NHTSA Expands Ford Explorer Exhaust Leak Probe To Cover 1.33 Million Vehicles

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The National Highway Traffic Safety Administration (NHTSA) has expanded its investigation into a potential cabin exhaust leak defect on current-generation Ford Explorer crossovers (2011 through 2017 model years), after receiving many new complaints from consumers. A probe was first launched in July of last year in response to 154 complaints of an exhaust odor in the cabins of some 2011-2015 Ford Explorer models; now, the investigation has grown to include 2016 and 2017 model-year vehicles, as well, with more than 2,700 complaints registered.

The NHTSA has announced a new Engineering Analysis of implicated Ford Explorer models. Law enforcement agencies have documented similar problems with cabin exhaust leaks in the Ford Explorer-based Ford Police Interceptor Utility, and between both vehicles, the NHTSA says that the potential defect could be linked to three crashes and 41 injuries.

“The alleged injuries, as affirmatively indicated on the [Vehicle Owner’s Questionnaire] reports, range from unspecified to loss of consciousness, with the majority indicating nausea, headaches or light headedness,” the NHTSA states. “One police incident alleged a crash with related injuries, and a second police incident reported a physiological injury allegedly from carbon monoxide (CO) exposure. Another reported police incident resulted in a rollover crash event with injuries.”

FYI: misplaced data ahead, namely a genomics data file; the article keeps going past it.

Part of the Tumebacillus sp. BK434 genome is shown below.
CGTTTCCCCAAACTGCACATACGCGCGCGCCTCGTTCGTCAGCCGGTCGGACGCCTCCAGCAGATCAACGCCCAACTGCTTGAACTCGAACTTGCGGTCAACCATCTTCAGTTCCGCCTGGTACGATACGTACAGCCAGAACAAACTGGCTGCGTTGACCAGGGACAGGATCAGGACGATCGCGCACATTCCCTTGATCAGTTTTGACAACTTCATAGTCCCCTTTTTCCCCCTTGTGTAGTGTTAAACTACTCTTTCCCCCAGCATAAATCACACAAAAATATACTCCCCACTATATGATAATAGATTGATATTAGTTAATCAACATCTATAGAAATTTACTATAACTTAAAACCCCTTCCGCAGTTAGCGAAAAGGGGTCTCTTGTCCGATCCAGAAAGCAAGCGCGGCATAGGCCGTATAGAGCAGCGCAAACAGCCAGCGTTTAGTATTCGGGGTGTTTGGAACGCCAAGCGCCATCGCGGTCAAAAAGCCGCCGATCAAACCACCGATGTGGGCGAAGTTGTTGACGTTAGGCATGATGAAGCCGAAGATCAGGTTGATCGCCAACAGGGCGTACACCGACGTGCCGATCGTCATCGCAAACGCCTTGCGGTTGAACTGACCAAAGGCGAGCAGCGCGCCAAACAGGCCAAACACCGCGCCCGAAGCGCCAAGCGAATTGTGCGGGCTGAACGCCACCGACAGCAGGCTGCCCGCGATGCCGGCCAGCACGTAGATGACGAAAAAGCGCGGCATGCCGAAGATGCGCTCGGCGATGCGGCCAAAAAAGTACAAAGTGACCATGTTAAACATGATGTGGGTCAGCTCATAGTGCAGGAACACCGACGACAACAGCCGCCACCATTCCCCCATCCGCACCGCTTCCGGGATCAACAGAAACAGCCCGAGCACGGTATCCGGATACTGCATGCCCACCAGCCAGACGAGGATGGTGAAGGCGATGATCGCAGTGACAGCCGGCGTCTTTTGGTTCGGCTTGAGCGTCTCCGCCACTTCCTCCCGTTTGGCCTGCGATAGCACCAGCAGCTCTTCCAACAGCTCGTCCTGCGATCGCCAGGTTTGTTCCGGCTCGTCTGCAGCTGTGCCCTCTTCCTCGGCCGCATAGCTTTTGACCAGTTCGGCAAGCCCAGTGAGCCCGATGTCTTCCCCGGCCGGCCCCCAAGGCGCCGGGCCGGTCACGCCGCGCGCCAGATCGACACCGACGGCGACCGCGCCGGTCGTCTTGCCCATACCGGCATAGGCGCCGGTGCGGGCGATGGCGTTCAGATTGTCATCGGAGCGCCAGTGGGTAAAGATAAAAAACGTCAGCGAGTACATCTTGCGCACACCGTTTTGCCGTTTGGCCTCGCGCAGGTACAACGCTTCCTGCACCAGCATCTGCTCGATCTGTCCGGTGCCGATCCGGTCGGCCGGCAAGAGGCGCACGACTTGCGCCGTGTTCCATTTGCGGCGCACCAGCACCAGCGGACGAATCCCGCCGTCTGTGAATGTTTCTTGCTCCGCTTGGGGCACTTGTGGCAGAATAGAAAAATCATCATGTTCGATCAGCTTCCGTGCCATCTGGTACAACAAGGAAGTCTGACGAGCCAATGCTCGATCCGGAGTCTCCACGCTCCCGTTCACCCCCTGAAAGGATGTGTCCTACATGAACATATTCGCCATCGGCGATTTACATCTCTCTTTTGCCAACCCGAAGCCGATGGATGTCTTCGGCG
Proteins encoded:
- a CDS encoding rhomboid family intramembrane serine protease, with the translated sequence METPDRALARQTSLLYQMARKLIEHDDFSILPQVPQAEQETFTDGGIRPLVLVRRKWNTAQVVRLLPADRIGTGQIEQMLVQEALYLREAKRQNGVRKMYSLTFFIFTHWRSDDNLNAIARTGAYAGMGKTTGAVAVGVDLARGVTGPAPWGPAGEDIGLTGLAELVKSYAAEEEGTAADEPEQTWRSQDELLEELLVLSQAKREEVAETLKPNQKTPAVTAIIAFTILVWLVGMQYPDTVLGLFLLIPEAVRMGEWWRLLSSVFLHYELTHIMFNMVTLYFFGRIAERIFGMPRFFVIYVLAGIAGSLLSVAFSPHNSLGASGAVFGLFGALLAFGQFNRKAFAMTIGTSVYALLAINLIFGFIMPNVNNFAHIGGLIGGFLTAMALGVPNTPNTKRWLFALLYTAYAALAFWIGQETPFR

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The documented crashes and injuries have not been definitively proven to have resulted from carbon monoxide poisoning, however.

“To date, no substantive data or actual evidence (such as a carboxyhemoglobin measurement) has been obtained supporting a claim that any of the alleged injury or crash allegations were the result of carbon monoxide poisoning, the alleged hazard,” says the NHTSA.

Complaints relating to the Ford Police Interceptor Utility prompted the automaker to offer to fix every example currently in service around the US, regardless of aftermarket modifications performed. Ford believes the issue is specific to the law enforcement version of the Ford Explorer – the result of holes drilled into the body for aftermarket upfitting purposes that have not been sealed properly.

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(Source: Autoweek)

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Written by Aaron Brzozowski

Aaron Brzozowski is a writer and motoring enthusiast from Detroit with an affinity for '80s German steel. He is not active on the Twitter these days, but you may send him a courier pigeon.

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